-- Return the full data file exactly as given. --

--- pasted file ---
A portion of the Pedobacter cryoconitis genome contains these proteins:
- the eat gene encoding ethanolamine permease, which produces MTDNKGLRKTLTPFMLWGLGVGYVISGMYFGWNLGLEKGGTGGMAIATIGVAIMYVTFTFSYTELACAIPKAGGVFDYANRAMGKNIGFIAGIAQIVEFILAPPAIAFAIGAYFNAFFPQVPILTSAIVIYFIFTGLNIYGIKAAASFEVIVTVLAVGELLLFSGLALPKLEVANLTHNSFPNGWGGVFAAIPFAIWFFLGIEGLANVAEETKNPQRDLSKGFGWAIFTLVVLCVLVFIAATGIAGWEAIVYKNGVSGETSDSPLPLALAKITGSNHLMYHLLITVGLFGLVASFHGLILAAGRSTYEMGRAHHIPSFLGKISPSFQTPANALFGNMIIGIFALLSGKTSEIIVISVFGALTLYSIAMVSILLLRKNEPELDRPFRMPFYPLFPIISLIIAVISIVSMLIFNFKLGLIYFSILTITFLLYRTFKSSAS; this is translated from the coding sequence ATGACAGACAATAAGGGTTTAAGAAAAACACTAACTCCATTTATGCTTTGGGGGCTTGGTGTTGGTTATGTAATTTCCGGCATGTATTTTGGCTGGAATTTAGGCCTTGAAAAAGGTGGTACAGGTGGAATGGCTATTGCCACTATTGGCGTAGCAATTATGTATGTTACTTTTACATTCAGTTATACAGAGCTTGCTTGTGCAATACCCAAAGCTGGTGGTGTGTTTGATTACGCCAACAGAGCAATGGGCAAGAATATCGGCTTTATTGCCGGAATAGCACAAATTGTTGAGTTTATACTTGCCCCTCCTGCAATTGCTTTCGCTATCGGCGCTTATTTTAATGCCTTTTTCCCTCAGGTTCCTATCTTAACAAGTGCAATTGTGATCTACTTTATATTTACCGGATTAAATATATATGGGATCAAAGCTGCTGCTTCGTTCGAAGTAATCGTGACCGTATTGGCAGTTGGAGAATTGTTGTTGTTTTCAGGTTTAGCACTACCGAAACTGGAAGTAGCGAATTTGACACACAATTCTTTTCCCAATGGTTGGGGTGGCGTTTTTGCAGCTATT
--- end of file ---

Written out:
A portion of the Pedobacter cryoconitis genome contains these proteins:
- the eat gene encoding ethanolamine permease, which produces MTDNKGLRKTLTPFMLWGLGVGYVISGMYFGWNLGLEKGGTGGMAIATIGVAIMYVTFTFSYTELACAIPKAGGVFDYANRAMGKNIGFIAGIAQIVEFILAPPAIAFAIGAYFNAFFPQVPILTSAIVIYFIFTGLNIYGIKAAASFEVIVTVLAVGELLLFSGLALPKLEVANLTHNSFPNGWGGVFAAIPFAIWFFLGIEGLANVAEETKNPQRDLSKGFGWAIFTLVVLCVLVFIAATGIAGWEAIVYKNGVSGETSDSPLPLALAKITGSNHLMYHLLITVGLFGLVASFHGLILAAGRSTYEMGRAHHIPSFLGKISPSFQTPANALFGNMIIGIFALLSGKTSEIIVISVFGALTLYSIAMVSILLLRKNEPELDRPFRMPFYPLFPIISLIIAVISIVSMLIFNFKLGLIYFSILTITFLLYRTFKSSAS; this is translated from the coding sequence ATGACAGACAATAAGGGTTTAAGAAAAACACTAACTCCATTTATGCTTTGGGGGCTTGGTGTTGGTTATGTAATTTCCGGCATGTATTTTGGCTGGAATTTAGGCCTTGAAAAAGGTGGTACAGGTGGAATGGCTATTGCCACTATTGGCGTAGCAATTATGTATGTTACTTTTACATTCAGTTATACAGAGCTTGCTTGTGCAATACCCAAAGCTGGTGGTGTGTTTGATTACGCCAACAGAGCAATGGGCAAGAATATCGGCTTTATTGCCGGAATAGCACAAATTGTTGAGTTTATACTTGCCCCTCCTGCAATTGCTTTCGCTATCGGCGCTTATTTTAATGCCTTTTTCCCTCAGGTTCCTATCTTAACAAGTGCAATTGTGATCTACTTTATATTTACCGGATTAAATATATATGGGATCAAAGCTGCTGCTTCGTTCGAAGTAATCGTGACCGTATTGGCAGTTGGAGAATTGTTGTTGTTTTCAGGTTTAGCACTACCGAAACTGGAAGTAGCGAATTTGACACACAATTCTTTTCCCAATGGTTGGGGTGGCGTTTTTGCAGCTATT